One of Dr. Goodheart’s most valuable parables is about the “zebra in the bathtub”.  For those of you who may not have heard him tell it, the idea is something like this:  There is a zebra in your bathtub, and he is eating and eliminating you out of house and home and generally making your life miserable.  When someone comes over and tells you that his name is “Charley”, then you feel so much better, at least at first.  But the knowledge of his name does nothing to solve the fact that there is this offensive zebra in your bathtub who is eating and eliminating you out of your domicile.  What IS important is “How do I get the zebra out of my bathtub”, and secondly, “How did he get there in the first place so I can keep it from happening again!”

Giving the zebra a name is like giving a patient a diagnosis.  Many doctors pride themselves in being able to “diagnose” a disease by giving it a name.  This is fine as long as the “diagnosis” is not the only goal of the clinician.  There must be a therapeutic course implied by a diagnosis.  Diagnostics should be therapy oriented rather than an academic exercise.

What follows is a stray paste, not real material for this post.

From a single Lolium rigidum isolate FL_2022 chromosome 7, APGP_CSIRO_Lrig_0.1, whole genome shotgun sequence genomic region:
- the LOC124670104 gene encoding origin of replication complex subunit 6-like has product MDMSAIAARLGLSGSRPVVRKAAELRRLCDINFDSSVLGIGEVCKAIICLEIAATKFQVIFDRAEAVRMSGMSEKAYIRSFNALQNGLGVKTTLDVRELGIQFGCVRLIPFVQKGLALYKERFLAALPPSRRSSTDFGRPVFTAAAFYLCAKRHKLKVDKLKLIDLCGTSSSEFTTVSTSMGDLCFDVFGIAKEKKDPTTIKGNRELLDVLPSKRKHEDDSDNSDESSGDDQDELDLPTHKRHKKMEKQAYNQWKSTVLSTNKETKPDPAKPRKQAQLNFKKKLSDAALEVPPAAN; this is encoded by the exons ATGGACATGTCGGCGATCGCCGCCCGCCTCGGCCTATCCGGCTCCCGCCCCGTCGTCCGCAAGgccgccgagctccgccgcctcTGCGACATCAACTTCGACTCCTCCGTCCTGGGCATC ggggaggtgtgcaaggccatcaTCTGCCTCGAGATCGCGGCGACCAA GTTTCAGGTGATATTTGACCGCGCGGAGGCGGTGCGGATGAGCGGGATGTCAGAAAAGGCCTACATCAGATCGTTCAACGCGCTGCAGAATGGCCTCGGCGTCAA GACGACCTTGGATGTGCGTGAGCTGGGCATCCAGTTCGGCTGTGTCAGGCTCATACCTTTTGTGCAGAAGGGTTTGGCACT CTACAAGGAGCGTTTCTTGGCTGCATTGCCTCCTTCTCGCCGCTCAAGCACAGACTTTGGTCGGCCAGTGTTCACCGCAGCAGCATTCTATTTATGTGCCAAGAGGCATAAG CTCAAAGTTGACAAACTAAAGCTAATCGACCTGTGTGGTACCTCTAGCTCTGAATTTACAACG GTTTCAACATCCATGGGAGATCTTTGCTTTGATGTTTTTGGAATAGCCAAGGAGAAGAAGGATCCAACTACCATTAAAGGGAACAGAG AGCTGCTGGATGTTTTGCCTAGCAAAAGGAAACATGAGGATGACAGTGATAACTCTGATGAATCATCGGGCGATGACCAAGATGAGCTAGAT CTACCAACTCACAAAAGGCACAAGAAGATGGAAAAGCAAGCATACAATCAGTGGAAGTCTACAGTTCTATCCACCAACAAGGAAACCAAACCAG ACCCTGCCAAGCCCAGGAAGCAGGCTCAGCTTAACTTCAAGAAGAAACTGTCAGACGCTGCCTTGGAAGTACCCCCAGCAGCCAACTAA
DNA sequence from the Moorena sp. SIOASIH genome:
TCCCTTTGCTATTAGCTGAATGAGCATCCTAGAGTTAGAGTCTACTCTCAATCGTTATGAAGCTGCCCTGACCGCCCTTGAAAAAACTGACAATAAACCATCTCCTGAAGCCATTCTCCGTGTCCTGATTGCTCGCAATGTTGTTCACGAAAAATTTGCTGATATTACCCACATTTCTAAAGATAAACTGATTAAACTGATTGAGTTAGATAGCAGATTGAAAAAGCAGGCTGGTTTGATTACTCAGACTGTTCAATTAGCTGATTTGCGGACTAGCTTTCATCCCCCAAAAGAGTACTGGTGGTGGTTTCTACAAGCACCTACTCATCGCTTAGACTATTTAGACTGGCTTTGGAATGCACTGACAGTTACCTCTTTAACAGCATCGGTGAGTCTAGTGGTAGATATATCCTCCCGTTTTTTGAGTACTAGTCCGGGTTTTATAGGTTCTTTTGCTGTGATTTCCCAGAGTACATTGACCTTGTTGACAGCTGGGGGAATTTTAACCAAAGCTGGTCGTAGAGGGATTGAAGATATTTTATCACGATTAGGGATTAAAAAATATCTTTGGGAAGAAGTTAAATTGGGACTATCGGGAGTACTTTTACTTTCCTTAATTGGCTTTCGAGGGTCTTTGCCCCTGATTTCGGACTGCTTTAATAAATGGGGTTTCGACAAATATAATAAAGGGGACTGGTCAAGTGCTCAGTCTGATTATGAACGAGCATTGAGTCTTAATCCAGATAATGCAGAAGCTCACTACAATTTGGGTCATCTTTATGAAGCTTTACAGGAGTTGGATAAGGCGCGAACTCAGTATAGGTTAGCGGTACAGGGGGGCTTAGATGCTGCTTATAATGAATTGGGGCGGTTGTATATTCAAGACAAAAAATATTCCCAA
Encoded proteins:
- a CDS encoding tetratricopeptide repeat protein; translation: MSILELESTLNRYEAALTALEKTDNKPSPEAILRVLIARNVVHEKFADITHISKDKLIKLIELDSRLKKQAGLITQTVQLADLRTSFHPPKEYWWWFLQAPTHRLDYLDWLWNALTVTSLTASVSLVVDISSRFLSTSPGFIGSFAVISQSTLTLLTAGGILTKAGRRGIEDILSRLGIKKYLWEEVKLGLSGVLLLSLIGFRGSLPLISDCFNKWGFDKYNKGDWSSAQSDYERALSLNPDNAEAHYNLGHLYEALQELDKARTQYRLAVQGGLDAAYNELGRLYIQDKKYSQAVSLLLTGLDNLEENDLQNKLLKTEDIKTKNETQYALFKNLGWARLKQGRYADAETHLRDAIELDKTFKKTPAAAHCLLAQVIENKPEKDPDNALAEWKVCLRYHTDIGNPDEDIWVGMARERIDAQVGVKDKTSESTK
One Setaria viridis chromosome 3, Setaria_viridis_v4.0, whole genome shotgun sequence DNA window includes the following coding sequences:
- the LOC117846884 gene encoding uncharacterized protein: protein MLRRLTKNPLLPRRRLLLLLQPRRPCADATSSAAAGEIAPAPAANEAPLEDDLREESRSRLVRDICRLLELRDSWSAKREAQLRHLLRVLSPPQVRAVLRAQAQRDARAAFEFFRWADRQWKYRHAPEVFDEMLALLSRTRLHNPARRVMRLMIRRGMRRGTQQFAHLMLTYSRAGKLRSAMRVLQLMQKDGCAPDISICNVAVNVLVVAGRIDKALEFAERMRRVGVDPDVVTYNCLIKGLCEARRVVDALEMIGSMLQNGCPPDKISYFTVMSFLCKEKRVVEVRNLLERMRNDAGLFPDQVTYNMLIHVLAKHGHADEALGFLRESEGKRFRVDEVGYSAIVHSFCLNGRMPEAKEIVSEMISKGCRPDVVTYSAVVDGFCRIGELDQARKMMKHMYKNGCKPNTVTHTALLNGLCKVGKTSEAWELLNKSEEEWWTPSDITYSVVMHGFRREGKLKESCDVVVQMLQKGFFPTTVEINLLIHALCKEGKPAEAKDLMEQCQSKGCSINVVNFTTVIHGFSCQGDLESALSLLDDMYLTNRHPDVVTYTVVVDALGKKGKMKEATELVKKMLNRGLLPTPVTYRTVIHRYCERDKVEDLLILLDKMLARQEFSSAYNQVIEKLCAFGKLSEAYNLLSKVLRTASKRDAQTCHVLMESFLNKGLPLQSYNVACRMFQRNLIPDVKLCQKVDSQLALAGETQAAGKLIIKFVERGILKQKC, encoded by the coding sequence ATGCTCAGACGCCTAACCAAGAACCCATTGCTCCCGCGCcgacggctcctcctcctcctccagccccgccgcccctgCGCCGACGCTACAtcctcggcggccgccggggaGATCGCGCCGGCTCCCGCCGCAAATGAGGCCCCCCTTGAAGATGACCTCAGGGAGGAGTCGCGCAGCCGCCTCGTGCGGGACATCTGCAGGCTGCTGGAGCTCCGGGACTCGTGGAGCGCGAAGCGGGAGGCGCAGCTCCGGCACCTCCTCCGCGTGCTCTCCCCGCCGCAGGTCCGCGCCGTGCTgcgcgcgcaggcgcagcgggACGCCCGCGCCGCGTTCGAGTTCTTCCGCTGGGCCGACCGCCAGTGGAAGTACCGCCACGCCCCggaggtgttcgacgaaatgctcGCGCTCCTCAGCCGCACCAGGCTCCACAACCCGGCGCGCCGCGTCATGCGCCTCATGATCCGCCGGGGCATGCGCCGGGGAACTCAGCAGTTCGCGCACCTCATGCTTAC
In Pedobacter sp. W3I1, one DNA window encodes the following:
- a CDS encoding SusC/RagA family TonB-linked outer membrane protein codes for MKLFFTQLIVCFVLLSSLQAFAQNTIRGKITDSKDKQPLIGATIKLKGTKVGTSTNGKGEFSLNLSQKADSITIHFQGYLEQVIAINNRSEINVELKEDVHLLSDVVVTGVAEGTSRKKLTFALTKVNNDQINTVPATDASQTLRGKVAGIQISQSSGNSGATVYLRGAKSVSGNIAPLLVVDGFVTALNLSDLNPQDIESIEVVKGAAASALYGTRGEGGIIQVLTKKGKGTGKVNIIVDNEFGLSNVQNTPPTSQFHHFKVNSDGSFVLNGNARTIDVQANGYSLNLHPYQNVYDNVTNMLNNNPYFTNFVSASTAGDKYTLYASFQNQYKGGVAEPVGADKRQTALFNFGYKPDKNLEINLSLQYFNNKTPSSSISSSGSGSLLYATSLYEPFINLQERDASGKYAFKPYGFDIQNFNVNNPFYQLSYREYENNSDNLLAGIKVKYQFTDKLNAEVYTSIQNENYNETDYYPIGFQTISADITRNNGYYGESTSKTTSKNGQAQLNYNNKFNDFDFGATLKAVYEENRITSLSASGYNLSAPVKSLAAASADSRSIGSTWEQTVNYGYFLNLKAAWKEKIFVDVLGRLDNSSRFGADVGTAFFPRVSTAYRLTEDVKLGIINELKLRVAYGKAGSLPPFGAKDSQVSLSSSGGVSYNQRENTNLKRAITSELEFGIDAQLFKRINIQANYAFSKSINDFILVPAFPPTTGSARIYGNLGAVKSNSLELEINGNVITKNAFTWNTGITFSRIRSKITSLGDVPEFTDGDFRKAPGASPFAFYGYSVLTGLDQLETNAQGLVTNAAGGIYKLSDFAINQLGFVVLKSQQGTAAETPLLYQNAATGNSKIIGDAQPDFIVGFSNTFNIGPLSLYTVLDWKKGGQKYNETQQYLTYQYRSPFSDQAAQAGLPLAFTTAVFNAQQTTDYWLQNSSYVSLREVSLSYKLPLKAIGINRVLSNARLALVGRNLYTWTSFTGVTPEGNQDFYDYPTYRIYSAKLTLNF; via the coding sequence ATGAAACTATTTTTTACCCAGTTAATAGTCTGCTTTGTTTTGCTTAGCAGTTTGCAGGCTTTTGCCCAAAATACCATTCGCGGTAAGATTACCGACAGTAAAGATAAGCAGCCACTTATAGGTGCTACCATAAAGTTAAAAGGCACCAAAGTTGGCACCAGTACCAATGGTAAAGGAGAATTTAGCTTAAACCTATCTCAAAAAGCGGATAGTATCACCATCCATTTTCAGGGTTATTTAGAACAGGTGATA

Not too long ago, a young chiropractic college graduate who had not yet started practice proudly related to me how he had “diagnosed” a case of multiple sclerosis in his college clinic.  When I asked what had happened to the patient, the reply was “Of course, we referred the patient to a neurologist.”  This is a perfect case of naming the zebra while totally missing the boat on “understanding the process” of how the problem got there, not to mention what to do about it.

There are a very limited number of “processes” of physiology and pathology which are presently understood.  However, few clinicians, in any profession, seem to have a grasp on the concept of understanding the processes causing the patient’s complaints.  If we understand processes which are fundamental to health and disease, then when confronted with a sick patient, we can diagnosis the process and begin specific therapy to change its course.  Let’s discuss just a few of these processes.


1. CELLULAR CHEMISTRY:  At the level of cellular chemistry, there are basically only TWO things that can go wrong.  These are imbalances between oxidation and reduction processes.  The regulation of oxidation – reduction activity is homeostasis.  Breakdown of this regulation is disease.  This is true in every cell in our bodies.  Leo Galland, M.D. calls oxidation-reduction imbalances “dysoxia” implying that combinations of the two can be present simultaneously.  In other words, a patient’s cells can be over- or under-oxidized, or a patient’s cells can be over- or under-reduced, or different tissues can show different patterns at the same time.